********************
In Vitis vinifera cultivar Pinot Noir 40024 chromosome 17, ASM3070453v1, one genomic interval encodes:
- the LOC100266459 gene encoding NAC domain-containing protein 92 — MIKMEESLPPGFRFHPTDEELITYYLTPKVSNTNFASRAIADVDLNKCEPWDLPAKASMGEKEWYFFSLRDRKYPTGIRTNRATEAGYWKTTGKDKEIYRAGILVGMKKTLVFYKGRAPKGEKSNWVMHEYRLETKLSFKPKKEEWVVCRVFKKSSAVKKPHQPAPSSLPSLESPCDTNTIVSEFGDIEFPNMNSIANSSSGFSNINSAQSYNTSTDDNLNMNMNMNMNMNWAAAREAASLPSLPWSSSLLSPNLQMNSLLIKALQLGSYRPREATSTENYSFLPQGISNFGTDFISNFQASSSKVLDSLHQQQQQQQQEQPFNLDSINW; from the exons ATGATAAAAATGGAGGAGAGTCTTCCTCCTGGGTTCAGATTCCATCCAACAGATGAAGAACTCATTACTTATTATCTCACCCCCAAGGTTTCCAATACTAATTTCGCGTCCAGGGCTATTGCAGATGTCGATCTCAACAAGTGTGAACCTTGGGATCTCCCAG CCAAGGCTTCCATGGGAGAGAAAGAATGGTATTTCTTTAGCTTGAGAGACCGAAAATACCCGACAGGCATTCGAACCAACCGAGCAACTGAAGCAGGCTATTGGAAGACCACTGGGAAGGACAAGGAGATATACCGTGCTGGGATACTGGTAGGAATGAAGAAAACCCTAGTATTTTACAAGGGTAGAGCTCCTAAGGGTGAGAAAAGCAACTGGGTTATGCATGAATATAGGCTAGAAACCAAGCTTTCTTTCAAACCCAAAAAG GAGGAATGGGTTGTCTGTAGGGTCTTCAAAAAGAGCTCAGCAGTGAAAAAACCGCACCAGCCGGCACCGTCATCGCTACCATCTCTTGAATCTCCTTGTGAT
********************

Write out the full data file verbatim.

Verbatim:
In Vitis vinifera cultivar Pinot Noir 40024 chromosome 17, ASM3070453v1, one genomic interval encodes:
- the LOC100266459 gene encoding NAC domain-containing protein 92 — MIKMEESLPPGFRFHPTDEELITYYLTPKVSNTNFASRAIADVDLNKCEPWDLPAKASMGEKEWYFFSLRDRKYPTGIRTNRATEAGYWKTTGKDKEIYRAGILVGMKKTLVFYKGRAPKGEKSNWVMHEYRLETKLSFKPKKEEWVVCRVFKKSSAVKKPHQPAPSSLPSLESPCDTNTIVSEFGDIEFPNMNSIANSSSGFSNINSAQSYNTSTDDNLNMNMNMNMNMNWAAAREAASLPSLPWSSSLLSPNLQMNSLLIKALQLGSYRPREATSTENYSFLPQGISNFGTDFISNFQASSSKVLDSLHQQQQQQQQEQPFNLDSINW; from the exons ATGATAAAAATGGAGGAGAGTCTTCCTCCTGGGTTCAGATTCCATCCAACAGATGAAGAACTCATTACTTATTATCTCACCCCCAAGGTTTCCAATACTAATTTCGCGTCCAGGGCTATTGCAGATGTCGATCTCAACAAGTGTGAACCTTGGGATCTCCCAG CCAAGGCTTCCATGGGAGAGAAAGAATGGTATTTCTTTAGCTTGAGAGACCGAAAATACCCGACAGGCATTCGAACCAACCGAGCAACTGAAGCAGGCTATTGGAAGACCACTGGGAAGGACAAGGAGATATACCGTGCTGGGATACTGGTAGGAATGAAGAAAACCCTAGTATTTTACAAGGGTAGAGCTCCTAAGGGTGAGAAAAGCAACTGGGTTATGCATGAATATAGGCTAGAAACCAAGCTTTCTTTCAAACCCAAAAAG GAGGAATGGGTTGTCTGTAGGGTCTTCAAAAAGAGCTCAGCAGTGAAAAAACCGCACCAGCCGGCACCGTCATCGCTACCATCTCTTGAATCTCCTTGTGAT